|Persona Digital |
New Music Century 21
New Age music that emerged in the 1970's was often peaceful, dreamy and unstructured sounds played on synthesizers and quiet instruments. The idea was to feel calm if not blissful. Chanting merged with synthesizer pads and flute obligatos. I especially recall Paul Winter's Missa Gaia, a world mass that celebrated the wolf and whale.
The idea of "new" has to be updated continuously. You could argue that if it happened yesterday, it is already old. I often read people who are educated in art history and architecture who describe things happening now as "postmodern". Someone many years ago decided that modern had ended. But the term modern, like new, properly used, describes a continuously advancing wave of events that must be updated continuously. There really is no "postmodern" or "postnew."
In the history of music, each musical "genius" added his own innovations so that the ideas that drove musical composition progressed, despite the resistance of patrons and audiences. There has always been a battle between audiences who want more of the same and composers who were innovative. Many creative composers suffered repeated rejection and penury. In the 20th century tradition and innovation continued to compete.
"New" eventually acquired value as a marketing claim, but audiences paid increasing sums to attend concerts with expectation they would hear repetitions of old and familiar tunes. When the term "new music" is used to describe more repetitions of existing musical styles, music that is truly innovative is neglected. You might notice that these new releases are often covers of old tunes or variations, interpretations, and imitations. Or, music is replaced by talking or shouting mixed with somewhat rhythmic noise. The tendency toward noise, moving away from music is apparent in popular music intended for teen-agers and young adults who tend to be rebellious, sometimes angry and tolerate noise better than older adults. Intoxication with drugs can be added to the mix to assure that the participants are totally disconnected from any “reality” that more sober and reasonable citizens value.
Human societies follow a dialectic path with advances and regressions, sometimes occurring together in a confusing contradictory way. The most obvious regression in pop music is back to frantic dancing, featuring the sexual movements of intercourse and costumes that range from the sublime to the ridiculous. These version of sexual dance, shouting, groaning and grimacing require only a loud kick drum in 4/4 time and a deep bass drone to keep the audience in a frenzied state. This is old human behavior dating back thousands of years.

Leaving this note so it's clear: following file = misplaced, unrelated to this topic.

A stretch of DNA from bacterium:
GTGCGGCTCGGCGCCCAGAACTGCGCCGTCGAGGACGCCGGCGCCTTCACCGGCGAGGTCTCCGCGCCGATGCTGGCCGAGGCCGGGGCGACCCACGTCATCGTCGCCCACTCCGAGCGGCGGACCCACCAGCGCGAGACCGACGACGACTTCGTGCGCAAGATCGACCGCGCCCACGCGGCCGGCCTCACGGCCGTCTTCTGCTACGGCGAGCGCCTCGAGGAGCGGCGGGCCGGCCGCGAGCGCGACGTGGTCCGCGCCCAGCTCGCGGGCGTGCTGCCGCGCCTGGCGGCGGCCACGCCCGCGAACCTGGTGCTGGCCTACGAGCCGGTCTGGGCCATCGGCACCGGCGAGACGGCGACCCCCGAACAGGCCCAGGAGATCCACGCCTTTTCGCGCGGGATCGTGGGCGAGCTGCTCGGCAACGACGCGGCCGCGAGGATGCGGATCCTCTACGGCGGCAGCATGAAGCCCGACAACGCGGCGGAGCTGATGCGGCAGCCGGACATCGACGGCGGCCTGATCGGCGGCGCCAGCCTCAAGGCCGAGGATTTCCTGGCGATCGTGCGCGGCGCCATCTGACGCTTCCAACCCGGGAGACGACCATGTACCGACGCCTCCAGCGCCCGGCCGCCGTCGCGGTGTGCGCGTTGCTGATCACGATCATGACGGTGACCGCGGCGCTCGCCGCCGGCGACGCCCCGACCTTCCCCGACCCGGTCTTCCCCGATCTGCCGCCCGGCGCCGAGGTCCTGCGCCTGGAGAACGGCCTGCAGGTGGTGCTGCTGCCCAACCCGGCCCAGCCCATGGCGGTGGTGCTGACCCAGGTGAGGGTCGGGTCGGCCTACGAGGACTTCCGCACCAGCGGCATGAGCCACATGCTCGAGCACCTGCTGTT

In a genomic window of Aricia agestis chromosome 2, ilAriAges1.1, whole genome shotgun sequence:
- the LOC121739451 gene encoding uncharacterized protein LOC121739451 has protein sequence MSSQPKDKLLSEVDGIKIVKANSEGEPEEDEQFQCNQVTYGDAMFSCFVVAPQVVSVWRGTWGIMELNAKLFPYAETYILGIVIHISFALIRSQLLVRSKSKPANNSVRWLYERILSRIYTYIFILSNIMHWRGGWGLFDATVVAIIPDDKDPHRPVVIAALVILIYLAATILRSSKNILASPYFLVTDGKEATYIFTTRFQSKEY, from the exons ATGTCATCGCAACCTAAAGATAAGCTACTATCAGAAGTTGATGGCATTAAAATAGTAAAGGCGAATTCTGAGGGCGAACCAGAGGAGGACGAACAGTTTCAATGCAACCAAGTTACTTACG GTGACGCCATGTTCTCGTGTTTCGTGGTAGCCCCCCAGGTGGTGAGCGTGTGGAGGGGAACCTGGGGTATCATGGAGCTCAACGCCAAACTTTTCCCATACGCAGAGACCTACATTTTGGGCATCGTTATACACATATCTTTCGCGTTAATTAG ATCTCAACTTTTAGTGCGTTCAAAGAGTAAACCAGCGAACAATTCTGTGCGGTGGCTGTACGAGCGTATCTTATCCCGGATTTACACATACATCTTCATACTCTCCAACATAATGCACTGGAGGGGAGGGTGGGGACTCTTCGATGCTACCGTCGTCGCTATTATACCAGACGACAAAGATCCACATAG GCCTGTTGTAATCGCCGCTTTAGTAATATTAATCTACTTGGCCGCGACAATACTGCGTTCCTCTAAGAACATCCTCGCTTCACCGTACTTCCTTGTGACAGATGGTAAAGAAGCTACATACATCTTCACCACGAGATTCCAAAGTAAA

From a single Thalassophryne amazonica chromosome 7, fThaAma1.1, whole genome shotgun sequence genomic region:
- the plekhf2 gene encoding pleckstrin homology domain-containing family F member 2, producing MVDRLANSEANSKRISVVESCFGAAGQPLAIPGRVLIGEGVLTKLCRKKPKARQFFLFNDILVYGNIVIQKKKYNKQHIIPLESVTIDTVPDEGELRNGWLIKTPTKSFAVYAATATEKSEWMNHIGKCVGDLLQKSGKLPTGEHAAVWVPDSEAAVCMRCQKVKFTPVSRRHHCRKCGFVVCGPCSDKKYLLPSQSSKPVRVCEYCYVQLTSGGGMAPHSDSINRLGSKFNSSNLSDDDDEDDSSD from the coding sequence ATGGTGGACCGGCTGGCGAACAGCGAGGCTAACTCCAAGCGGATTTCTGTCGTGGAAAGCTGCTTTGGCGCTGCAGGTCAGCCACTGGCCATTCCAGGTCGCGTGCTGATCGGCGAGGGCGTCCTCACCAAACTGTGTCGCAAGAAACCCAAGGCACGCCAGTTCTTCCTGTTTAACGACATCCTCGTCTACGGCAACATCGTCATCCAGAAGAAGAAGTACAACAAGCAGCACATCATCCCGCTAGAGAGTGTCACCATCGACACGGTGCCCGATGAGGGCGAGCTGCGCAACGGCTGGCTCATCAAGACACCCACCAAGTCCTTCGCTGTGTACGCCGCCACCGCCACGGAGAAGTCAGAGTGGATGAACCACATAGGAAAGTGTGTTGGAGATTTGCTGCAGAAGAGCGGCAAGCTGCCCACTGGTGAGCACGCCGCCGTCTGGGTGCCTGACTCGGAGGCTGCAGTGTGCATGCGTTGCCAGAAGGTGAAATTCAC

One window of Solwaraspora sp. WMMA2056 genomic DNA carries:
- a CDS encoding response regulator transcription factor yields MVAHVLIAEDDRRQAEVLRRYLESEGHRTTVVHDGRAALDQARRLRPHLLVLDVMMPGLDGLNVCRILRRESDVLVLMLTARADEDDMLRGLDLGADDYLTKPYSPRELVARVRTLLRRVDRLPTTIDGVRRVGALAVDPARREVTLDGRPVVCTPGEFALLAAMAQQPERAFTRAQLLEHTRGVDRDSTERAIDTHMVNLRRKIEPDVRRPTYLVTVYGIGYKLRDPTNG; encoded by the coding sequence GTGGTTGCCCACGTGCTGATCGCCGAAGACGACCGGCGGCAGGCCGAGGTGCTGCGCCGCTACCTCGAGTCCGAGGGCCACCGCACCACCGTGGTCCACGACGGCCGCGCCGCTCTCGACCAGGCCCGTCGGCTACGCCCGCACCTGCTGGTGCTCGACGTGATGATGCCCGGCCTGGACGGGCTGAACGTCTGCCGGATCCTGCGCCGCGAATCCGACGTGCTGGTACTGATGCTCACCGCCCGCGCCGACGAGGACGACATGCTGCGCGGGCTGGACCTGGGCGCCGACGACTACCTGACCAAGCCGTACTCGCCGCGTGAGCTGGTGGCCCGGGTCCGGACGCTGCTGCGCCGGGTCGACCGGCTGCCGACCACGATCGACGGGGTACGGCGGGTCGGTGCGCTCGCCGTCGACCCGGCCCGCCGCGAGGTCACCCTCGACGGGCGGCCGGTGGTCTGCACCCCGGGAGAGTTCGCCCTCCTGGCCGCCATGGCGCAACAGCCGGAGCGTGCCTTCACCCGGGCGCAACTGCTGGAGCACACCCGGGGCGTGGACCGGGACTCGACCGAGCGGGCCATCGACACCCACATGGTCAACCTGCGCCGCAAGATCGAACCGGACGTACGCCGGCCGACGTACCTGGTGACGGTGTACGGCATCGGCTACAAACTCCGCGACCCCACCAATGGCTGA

In the past, music was referred to as an art form and musical artists were people who had practiced their craft for many years and excelled in their technical and expressive abilities. Classical musicians are polite, well groomed, well dressed people who bring skill and dignity to their performances. Many are university trained. But, now everyone with an electric guitar and amplifier is a musician, even an artist. Some punk rockers boast of their 3 chord vocabulary. With the loss of a tradition of credentials, talent and skill, music is truly egalitarian. Anarchy replaces order and noise is called "music". If your interest is primarily making rhythmic noise that sells, then you switch to rap, hip hop and erotic dance pop.
Many music categories became obsolete by the end of the 20th century. Music styles interbred and proliferated beyond anyone's ability to classify and defend musical styles in a meaningful way. You could argue that this is good -- musical styles should be proliferating and evolving. Or you might value tradition over innovation and argue that styles should have well defined boundaries that players respect and audiences rely on. The proliferation of styles is supported by the internet and unprecedented music distribution network that erases many boundaries and permits aspiring musician to seek direct access to audiences.
If you asked me how would you change the course of musical history? My first impulse would be to restore credentials, ban noise and reward only those who produce beautiful sounds that made everyone feel happy and well. But then I would realize that creativity in music and all other human activities has been banned or punished by authorities who resisted change. As in all matters human, idealistic goals are seldom achieved. Beauty and truth are achieved only for brief moments and rarely appear on MTV.
I will consider a variety of ideas for new music in the 21st century and offer some examples as new music emerges in my studio. I have experimented with sound production, algorithmic composition, and every strategy that has emerged to enable beginners and experts alike to assemble sounds in ways that seem meaningful to them. I have been interested in meditation music, hypnotic sounds, cool jazz, electronic dance, chill, new age soothing music, and minimalist composers such as Philip Glass. A meaningful inquiry into the possibilities for authentic new music will involve philosophy, neuroscience, acoustic science, technology, and an understanding of human nature.